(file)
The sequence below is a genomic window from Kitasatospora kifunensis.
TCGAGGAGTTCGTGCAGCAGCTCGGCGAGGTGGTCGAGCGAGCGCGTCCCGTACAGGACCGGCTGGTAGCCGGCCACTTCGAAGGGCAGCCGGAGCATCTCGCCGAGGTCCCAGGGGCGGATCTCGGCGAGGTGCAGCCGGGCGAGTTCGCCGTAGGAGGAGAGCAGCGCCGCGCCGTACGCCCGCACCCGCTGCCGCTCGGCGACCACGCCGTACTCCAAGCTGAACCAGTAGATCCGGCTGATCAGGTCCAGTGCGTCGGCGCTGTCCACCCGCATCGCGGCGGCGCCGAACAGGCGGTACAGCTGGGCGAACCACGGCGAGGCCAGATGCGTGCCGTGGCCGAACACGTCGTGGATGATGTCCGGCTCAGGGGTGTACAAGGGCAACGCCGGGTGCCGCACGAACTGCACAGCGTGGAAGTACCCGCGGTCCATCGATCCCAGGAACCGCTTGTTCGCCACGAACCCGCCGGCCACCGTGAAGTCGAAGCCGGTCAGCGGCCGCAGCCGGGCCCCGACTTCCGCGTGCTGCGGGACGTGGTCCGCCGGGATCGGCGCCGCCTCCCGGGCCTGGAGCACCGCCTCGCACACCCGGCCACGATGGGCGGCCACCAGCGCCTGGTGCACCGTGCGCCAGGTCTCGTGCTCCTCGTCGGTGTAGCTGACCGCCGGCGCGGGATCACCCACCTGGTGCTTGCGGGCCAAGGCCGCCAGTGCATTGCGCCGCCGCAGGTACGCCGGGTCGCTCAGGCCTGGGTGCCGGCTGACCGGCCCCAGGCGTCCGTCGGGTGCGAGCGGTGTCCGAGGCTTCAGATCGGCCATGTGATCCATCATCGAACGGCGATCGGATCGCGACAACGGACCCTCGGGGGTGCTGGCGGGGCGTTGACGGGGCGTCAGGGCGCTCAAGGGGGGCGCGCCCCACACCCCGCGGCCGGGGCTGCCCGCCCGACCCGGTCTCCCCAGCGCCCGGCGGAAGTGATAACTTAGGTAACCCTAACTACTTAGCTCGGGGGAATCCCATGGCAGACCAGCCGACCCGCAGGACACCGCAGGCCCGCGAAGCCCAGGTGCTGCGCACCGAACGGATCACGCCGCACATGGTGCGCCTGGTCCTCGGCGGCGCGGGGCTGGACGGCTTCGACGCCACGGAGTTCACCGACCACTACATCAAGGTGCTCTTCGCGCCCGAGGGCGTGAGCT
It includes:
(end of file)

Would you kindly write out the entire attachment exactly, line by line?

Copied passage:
The sequence below is a genomic window from Kitasatospora kifunensis.
TCGAGGAGTTCGTGCAGCAGCTCGGCGAGGTGGTCGAGCGAGCGCGTCCCGTACAGGACCGGCTGGTAGCCGGCCACTTCGAAGGGCAGCCGGAGCATCTCGCCGAGGTCCCAGGGGCGGATCTCGGCGAGGTGCAGCCGGGCGAGTTCGCCGTAGGAGGAGAGCAGCGCCGCGCCGTACGCCCGCACCCGCTGCCGCTCGGCGACCACGCCGTACTCCAAGCTGAACCAGTAGATCCGGCTGATCAGGTCCAGTGCGTCGGCGCTGTCCACCCGCATCGCGGCGGCGCCGAACAGGCGGTACAGCTGGGCGAACCACGGCGAGGCCAGATGCGTGCCGTGGCCGAACACGTCGTGGATGATGTCCGGCTCAGGGGTGTACAAGGGCAACGCCGGGTGCCGCACGAACTGCACAGCGTGGAAGTACCCGCGGTCCATCGATCCCAGGAACCGCTTGTTCGCCACGAACCCGCCGGCCACCGTGAAGTCGAAGCCGGTCAGCGGCCGCAGCCGGGCCCCGACTTCCGCGTGCTGCGGGACGTGGTCCGCCGGGATCGGCGCCGCCTCCCGGGCCTGGAGCACCGCCTCGCACACCCGGCCACGATGGGCGGCCACCAGCGCCTGGTGCACCGTGCGCCAGGTCTCGTGCTCCTCGTCGGTGTAGCTGACCGCCGGCGCGGGATCACCCACCTGGTGCTTGCGGGCCAAGGCCGCCAGTGCATTGCGCCGCCGCAGGTACGCCGGGTCGCTCAGGCCTGGGTGCCGGCTGACCGGCCCCAGGCGTCCGTCGGGTGCGAGCGGTGTCCGAGGCTTCAGATCGGCCATGTGATCCATCATCGAACGGCGATCGGATCGCGACAACGGACCCTCGGGGGTGCTGGCGGGGCGTTGACGGGGCGTCAGGGCGCTCAAGGGGGGCGCGCCCCACACCCCGCGGCCGGGGCTGCCCGCCCGACCCGGTCTCCCCAGCGCCCGGCGGAAGTGATAACTTAGGTAACCCTAACTACTTAGCTCGGGGGAATCCCATGGCAGACCAGCCGACCCGCAGGACACCGCAGGCCCGCGAAGCCCAGGTGCTGCGCACCGAACGGATCACGCCGCACATGGTGCGCCTGGTCCTCGGCGGCGCGGGGCTGGACGGCTTCGACGCCACGGAGTTCACCGACCACTACATCAAGGTGCTCTTCGCGCCCGAGGGCGTGAGCT
It includes: